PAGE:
Do You Really Need That Antibiotic? Probably Not

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Filed Under: Immune Health
Last Reviewed 02/06/2014

Do You Really Need That Antibiotic? Probably Not

Did you know that antibiotics are completely ineffective for colds, bronchitis (chest cold), flu, and most sore throats? Or that our rampant overuse of antibiotics has led to an unbelievably dangerous rise in “superbugs” or drug-resistant bacteria—to the tune of 2 million infections and 25,000 deaths annually in the US alone?

Folks, the dangers of antibiotics are clear. We have to stop overusing antibiotics. And we have to stop now.

Doctors Are Only Part of the Problem

Yes, much of the overuse of antibiotics can be blamed on the doctors who prescribe them. Despite the clear research showing that these drugs don’t work for the conditions listed above, an analysis of prescribing trends conducted by Harvard researchers revealed that antibiotics are still being used in 60 percent of sore throat cases and 73 percent of acute bronchitis cases.

One in five sinusitis patients also receive an antibiotic prescription—even though these drugs have been proven to work no better than a placebo for sinus infections! In addition to being ineffective, overusing antibiotics can lead to nausea, yeast overgrowth, and other gastrointestinal disturbances. In fact, up to 20 percent of people stop taking their full course of antibiotics due to diarrhea and other side effects of these drugs.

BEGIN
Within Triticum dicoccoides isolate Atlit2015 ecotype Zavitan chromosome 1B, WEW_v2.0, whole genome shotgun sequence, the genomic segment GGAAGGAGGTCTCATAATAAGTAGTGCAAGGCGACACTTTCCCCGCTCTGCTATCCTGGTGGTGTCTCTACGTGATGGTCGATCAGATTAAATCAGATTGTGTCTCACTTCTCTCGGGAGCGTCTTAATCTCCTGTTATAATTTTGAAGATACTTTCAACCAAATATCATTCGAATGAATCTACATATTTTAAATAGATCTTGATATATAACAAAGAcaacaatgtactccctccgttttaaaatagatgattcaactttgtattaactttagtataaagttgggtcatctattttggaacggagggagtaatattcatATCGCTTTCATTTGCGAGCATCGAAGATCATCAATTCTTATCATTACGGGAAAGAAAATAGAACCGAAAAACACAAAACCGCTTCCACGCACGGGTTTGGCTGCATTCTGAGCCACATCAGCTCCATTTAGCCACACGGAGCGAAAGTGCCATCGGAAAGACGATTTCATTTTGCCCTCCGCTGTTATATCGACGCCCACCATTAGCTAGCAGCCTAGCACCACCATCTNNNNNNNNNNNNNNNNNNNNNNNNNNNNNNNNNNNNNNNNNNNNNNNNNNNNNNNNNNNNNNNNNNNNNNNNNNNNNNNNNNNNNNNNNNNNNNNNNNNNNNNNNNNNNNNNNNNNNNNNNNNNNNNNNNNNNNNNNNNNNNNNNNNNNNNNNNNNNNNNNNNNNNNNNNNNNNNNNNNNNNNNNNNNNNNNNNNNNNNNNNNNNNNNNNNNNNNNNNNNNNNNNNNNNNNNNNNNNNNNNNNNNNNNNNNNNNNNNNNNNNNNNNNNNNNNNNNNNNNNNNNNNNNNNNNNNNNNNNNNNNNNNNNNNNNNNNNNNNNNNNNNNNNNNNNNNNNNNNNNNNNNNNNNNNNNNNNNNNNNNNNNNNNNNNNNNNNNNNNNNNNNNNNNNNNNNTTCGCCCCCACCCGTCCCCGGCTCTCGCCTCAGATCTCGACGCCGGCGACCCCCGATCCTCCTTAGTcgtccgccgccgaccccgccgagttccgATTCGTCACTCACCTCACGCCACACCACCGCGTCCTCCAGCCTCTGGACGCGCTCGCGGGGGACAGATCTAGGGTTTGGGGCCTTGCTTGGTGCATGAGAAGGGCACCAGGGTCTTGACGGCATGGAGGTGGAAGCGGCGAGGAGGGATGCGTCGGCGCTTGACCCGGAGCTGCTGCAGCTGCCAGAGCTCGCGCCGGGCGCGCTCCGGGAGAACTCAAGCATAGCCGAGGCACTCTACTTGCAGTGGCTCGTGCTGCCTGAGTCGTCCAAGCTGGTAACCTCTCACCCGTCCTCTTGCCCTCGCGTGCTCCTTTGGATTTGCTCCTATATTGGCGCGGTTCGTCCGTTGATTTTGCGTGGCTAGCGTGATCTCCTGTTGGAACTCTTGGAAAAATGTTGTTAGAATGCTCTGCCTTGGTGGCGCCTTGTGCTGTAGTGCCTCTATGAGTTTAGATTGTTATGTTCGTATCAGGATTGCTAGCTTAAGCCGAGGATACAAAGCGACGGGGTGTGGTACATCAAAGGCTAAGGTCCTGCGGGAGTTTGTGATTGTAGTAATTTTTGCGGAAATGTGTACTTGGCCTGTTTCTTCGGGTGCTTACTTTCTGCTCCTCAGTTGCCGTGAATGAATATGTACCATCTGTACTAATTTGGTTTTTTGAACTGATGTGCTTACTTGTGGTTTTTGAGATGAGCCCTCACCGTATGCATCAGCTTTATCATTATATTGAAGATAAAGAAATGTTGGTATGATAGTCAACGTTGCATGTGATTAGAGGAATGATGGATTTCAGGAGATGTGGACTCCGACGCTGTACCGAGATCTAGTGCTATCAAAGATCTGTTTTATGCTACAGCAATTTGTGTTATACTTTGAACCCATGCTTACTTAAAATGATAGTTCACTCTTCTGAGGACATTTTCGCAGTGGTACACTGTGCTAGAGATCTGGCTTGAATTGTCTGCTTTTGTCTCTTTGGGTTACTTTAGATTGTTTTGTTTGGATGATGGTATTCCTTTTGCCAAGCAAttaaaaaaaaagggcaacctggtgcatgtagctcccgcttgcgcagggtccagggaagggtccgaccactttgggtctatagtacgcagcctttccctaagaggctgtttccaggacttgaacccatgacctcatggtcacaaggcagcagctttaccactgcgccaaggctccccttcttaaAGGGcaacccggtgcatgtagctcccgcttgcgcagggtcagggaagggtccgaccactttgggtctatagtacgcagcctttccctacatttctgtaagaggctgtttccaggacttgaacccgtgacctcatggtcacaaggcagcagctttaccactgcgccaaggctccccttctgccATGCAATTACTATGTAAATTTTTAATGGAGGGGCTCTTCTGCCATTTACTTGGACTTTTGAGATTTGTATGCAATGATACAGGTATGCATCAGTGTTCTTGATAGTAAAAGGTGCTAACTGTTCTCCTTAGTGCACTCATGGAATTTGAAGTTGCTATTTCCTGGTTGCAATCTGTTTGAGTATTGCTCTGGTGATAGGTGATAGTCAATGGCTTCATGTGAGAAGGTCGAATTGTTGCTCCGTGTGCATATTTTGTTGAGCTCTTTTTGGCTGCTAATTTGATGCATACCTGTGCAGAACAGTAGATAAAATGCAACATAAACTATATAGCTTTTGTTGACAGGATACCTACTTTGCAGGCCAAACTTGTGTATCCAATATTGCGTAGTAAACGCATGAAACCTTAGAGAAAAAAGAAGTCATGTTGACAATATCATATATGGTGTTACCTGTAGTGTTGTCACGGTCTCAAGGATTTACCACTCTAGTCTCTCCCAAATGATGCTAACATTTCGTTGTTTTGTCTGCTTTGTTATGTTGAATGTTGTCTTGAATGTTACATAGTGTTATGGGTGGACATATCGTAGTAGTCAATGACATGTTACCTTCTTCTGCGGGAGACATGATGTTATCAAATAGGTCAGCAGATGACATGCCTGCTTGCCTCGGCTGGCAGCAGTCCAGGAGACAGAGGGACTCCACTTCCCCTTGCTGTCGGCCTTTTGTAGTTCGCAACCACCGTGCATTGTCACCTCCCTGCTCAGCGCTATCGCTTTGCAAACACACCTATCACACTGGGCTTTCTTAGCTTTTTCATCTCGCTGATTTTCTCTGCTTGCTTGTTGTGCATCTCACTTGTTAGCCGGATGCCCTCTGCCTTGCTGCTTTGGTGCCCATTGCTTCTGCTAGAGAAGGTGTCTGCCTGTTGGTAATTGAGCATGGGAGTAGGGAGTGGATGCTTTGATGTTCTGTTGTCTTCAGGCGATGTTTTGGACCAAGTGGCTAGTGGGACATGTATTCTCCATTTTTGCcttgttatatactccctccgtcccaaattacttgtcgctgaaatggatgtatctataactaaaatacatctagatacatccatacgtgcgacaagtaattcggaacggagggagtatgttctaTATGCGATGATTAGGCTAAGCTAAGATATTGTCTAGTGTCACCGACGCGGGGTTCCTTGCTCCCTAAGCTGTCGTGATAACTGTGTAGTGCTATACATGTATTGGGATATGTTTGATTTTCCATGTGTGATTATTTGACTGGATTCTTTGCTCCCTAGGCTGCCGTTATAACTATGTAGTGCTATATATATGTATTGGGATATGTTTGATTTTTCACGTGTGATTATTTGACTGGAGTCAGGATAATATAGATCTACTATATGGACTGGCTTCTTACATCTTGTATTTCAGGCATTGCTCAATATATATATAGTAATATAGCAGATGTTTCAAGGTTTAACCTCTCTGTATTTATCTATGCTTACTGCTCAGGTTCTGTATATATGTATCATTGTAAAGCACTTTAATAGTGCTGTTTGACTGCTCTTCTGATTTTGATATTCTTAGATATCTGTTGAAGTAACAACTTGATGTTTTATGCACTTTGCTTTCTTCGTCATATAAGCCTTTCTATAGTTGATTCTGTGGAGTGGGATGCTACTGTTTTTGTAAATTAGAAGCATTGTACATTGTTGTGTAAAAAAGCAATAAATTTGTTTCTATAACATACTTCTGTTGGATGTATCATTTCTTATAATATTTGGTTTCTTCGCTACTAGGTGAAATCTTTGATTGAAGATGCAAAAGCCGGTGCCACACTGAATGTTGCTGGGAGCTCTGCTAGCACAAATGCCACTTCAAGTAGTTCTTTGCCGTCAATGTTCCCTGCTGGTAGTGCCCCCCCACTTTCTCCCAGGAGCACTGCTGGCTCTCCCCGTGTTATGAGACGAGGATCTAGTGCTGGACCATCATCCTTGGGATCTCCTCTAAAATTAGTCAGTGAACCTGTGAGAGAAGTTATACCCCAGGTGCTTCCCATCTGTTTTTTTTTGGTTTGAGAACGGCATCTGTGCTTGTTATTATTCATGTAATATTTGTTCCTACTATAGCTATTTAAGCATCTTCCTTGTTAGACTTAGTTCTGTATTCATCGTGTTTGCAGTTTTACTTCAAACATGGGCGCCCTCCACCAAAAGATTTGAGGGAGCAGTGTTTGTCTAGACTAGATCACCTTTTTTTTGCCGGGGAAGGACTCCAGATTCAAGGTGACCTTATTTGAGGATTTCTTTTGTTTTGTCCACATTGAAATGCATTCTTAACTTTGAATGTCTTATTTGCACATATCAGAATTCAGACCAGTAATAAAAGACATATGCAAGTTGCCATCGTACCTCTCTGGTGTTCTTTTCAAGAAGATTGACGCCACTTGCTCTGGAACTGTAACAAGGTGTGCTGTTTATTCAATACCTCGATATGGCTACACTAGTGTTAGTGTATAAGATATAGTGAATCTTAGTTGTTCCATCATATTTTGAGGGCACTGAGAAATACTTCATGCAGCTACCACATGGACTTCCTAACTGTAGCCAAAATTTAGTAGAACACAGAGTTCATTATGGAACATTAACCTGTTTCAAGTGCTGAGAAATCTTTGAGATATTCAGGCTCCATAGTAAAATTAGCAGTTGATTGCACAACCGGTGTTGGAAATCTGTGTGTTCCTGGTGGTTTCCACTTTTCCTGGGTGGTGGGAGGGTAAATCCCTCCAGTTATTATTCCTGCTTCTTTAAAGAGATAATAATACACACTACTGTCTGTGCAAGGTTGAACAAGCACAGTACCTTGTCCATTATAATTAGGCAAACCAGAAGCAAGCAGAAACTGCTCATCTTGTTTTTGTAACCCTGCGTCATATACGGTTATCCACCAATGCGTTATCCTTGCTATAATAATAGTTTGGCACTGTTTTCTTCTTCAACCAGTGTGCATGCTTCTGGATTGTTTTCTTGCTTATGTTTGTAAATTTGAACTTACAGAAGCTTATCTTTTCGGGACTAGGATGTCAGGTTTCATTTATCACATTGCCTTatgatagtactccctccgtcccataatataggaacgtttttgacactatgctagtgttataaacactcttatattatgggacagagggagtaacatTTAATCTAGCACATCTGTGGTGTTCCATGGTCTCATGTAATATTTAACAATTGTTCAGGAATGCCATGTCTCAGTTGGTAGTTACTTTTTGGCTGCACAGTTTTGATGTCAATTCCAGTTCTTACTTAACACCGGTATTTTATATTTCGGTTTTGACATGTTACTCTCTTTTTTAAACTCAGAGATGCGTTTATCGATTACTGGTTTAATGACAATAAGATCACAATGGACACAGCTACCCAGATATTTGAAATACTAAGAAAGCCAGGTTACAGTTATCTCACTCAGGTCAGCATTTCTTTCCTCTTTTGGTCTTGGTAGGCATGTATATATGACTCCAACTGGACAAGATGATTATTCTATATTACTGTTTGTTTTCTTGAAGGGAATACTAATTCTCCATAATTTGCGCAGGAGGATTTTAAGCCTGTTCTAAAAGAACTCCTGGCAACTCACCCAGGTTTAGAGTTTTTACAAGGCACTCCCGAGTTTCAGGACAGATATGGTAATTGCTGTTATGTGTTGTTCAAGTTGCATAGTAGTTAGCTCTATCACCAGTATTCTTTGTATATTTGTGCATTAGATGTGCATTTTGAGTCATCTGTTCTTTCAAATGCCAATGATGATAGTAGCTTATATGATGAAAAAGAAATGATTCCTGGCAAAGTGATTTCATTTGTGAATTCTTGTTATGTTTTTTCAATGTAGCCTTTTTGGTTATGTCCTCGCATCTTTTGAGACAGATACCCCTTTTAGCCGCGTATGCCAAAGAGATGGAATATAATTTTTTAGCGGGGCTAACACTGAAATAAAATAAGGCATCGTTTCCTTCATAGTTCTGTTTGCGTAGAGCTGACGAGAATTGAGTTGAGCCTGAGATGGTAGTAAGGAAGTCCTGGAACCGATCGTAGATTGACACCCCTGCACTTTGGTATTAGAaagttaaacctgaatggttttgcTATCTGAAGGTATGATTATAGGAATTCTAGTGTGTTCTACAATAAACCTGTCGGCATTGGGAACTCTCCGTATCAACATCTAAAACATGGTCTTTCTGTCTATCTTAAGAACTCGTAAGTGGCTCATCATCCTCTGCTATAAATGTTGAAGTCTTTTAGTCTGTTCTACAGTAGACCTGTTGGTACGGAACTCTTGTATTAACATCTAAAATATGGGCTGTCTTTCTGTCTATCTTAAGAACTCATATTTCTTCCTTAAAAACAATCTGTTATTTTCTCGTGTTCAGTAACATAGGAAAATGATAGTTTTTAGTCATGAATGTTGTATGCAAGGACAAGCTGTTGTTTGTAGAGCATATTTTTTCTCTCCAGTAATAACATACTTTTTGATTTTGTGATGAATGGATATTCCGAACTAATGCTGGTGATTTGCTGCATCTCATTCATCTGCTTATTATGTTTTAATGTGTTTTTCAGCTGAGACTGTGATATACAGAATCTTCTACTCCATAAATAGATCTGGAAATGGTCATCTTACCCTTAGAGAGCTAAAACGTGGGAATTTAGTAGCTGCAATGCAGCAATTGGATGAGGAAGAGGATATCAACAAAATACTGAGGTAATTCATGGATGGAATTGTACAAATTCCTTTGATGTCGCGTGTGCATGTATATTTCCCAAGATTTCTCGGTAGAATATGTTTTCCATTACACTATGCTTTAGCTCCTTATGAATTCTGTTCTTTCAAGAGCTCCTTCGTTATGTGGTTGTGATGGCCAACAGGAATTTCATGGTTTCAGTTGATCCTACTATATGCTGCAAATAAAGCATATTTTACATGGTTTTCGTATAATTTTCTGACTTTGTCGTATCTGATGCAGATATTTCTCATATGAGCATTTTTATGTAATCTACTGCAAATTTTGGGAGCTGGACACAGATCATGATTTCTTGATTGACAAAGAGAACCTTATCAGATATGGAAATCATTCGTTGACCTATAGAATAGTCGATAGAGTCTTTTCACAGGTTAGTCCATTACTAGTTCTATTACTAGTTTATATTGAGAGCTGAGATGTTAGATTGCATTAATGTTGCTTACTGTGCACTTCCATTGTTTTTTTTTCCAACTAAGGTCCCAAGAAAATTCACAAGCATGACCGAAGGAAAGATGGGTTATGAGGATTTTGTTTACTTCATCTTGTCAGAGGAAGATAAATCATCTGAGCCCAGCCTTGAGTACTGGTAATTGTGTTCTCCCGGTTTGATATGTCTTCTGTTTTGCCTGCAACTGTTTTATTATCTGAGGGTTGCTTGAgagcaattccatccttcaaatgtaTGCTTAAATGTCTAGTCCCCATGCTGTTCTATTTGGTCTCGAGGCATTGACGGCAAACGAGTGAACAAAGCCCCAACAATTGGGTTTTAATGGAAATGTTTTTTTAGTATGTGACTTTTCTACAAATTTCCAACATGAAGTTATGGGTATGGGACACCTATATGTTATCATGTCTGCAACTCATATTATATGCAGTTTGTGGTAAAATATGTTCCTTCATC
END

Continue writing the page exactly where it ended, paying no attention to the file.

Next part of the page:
Patients also play a role in overprescribing trends. Many people march into their local urgent care centers, emergency rooms, or doctor’s offices demanding antibiotics for their cold/flu symptoms. I have no doubt that some practitioners write antibiotic prescriptions simply to placate them.

If You Must Use Antibiotics

Now that I’ve outlined the dangers of antibiotics, I want to note that there are times when using these drugs is appropriate. One is strep throat. But only start a course of antibiotics AFTER you’ve received a positive strep test. (Again, antibiotics are useless against the viruses that cause most sore throats.) Other warranted uses of antibiotics include staph infections, bladder infections, and some ear infections.

If you must use antibiotics, protect yourself against the destruction of “good” bacteria in your body by taking a probiotic supplement. Note: Calcium may interfere with the absorption of antibiotics. After taking antibiotics, wait at least two hours before drinking milk or calcium-fortified orange juice or using calcium supplements.

You can also bolster your immune system—before, during, or after the onset of colds, flu, or other infections—by taking a potent multivitamin and mineral supplement and doing what you can to nurture your microorganisms for optimal health.

Now it’s your turn: What can you do to help avoid the overuse of antibiotics?

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